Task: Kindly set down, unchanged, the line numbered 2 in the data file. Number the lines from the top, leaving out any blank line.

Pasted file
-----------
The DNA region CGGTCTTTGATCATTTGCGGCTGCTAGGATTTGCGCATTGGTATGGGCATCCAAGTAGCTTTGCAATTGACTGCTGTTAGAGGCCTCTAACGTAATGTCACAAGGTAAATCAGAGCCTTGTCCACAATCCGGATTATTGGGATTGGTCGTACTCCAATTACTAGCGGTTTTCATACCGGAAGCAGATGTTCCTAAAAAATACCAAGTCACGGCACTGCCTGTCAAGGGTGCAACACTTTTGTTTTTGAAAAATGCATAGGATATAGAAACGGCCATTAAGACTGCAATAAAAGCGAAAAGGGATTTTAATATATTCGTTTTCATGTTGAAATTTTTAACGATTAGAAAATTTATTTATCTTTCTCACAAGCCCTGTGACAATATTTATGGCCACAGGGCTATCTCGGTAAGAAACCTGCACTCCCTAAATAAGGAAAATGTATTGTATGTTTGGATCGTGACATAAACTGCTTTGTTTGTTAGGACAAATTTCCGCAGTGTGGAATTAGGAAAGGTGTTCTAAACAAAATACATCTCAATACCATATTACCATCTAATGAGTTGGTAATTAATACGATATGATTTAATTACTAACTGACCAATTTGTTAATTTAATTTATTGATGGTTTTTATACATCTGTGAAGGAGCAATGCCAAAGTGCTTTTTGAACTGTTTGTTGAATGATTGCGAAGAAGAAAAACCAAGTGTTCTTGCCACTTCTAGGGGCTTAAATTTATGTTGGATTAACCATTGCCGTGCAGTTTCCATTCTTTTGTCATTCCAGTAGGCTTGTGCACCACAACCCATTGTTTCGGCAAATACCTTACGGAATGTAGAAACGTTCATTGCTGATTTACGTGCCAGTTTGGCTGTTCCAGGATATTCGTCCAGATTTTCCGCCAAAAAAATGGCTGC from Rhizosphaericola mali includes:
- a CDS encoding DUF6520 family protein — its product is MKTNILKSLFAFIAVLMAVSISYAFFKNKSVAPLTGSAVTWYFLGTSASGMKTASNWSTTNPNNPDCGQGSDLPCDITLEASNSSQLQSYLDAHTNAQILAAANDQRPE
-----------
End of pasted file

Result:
- a CDS encoding DUF6520 family protein — its product is MKTNILKSLFAFIAVLMAVSISYAFFKNKSVAPLTGSAVTWYFLGTSASGMKTASNWSTTNPNNPDCGQGSDLPCDITLEASNSSQLQSYLDAHTNAQILAAANDQRPE